The housing market continues to expand.
According to the S&P/Case-Shiller Index, which was released earlier this week, U.S. home prices rose in September for the sixth straight month, climbing 0.3% as compared to the month prior.
On an annual basis, values are higher by 3.0%.
The Case-Shiller Index findings are a composite reading of 20 U.S cities, 17 of which showed home price gains in September. Detroit and Washington D.C. showed slight declines, and New York City showed no change.
Leading the recovery, though, appears to be Phoenix, Arizona. The previously hard-hit city has seen home values gain 20.4% over the last 12 months. Also noteworthy is that Atlanta, Georgia reversed 26 consecutive months of home value declines in September, posting a +0.1% annual growth rate.
Average U.S. home prices have climbed back to mid-2003 levels.
On a month-over-month basis, value change by city varied. San Diego, California and Las Vegas, Nevada both posted gains of 1.4 percent from August, leading the Case-Shiller Index’s 20 tracked cities. Minneapolis, Minnesota and Phoenix showed gains of 1.1 percent.
Los Angeles, California rounded out the Top Five, posting a 1% gain month-over-month.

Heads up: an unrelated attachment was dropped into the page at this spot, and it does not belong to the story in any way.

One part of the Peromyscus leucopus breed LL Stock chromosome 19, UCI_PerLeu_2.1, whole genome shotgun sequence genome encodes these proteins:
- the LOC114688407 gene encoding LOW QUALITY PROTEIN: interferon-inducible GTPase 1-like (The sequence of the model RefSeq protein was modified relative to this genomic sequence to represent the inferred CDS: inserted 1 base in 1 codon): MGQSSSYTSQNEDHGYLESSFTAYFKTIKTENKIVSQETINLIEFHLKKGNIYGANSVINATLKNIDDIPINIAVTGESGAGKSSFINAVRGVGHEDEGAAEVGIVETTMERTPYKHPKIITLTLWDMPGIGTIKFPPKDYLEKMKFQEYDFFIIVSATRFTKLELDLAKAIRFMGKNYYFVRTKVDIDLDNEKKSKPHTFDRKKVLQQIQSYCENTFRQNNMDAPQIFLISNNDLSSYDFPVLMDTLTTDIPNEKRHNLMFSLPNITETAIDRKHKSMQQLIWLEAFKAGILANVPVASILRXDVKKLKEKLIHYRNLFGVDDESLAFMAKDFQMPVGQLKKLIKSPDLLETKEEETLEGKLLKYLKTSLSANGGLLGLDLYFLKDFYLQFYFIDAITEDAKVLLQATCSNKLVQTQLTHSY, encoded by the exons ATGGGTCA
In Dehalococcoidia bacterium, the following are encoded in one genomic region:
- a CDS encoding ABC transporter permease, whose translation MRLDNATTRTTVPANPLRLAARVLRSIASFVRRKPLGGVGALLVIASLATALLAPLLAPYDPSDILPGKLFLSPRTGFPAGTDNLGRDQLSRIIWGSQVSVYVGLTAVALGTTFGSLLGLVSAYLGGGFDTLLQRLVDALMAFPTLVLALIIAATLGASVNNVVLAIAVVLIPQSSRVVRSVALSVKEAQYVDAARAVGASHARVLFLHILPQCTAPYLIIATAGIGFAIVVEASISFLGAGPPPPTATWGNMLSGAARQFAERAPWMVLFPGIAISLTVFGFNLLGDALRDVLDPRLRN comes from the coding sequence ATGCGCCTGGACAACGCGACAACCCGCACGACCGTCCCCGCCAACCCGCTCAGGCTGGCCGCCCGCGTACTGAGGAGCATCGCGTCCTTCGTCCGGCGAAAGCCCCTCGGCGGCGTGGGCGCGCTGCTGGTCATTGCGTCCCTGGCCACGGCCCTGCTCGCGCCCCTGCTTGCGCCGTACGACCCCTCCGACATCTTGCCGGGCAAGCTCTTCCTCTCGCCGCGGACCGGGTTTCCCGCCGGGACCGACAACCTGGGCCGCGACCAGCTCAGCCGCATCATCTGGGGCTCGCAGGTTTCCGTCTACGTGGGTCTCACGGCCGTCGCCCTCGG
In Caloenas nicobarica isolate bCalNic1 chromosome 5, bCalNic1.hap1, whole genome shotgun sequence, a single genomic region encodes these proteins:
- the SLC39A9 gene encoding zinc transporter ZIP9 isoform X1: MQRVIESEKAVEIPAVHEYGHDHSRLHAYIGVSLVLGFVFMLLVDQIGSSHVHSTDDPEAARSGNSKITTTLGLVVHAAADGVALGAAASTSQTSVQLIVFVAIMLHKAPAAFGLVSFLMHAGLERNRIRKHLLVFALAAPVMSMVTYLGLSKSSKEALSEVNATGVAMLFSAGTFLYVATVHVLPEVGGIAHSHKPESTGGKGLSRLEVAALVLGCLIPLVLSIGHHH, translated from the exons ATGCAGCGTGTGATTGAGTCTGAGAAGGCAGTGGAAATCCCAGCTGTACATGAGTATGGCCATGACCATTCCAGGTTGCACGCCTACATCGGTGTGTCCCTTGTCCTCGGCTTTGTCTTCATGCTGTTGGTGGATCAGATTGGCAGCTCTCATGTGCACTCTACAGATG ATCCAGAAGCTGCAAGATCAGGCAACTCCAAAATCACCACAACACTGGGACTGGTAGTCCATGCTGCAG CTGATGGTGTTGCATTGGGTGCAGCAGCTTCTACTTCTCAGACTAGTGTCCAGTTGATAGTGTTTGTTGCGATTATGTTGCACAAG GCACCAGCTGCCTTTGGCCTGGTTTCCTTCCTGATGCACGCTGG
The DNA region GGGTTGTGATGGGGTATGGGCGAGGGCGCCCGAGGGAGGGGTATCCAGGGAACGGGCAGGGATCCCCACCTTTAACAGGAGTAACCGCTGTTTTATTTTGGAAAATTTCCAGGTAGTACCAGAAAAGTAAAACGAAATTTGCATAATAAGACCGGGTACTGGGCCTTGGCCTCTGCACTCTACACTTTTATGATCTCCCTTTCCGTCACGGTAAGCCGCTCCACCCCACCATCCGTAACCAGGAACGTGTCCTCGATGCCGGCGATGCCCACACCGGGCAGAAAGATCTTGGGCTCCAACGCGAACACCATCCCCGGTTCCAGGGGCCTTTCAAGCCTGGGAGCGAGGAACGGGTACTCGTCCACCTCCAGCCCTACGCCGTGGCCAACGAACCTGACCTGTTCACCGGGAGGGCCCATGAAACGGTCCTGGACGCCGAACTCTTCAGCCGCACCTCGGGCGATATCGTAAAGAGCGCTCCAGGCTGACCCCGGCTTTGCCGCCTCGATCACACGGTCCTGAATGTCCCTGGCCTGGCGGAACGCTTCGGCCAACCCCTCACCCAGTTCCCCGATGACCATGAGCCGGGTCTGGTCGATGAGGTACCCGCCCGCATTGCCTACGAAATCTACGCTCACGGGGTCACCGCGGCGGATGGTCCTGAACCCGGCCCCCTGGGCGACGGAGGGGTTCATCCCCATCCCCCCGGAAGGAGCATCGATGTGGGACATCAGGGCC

Despite the index’s strong findings, however, we should remember to temper our expectations. The Case-Shiller Index — like most home value trackers — is wildly flawed. Buyers should follow its gospel with caution.
First, the Case-Shiller Index tracks values for single-family homes only. As a result, it doesn’t account for multi-unit homes or for condos and co-ops. This is a big deal in cities such as Chicago and New York where high-rise units are common.
Another flaw in the Case-Shiller Index is that it’s 60 days delayed. It’s nearly December yet we’re still reviewing data from September. In housing market terms, September was a different market. Real-time data trumps data from last season.
That said, the long-term trends as shown by the Case-Shiller Index, are overwhelmingly positive. As a Case-Shiller Index spokesperson remarked, “It is safe to say we are now in the midst of a recovery in the housing market.”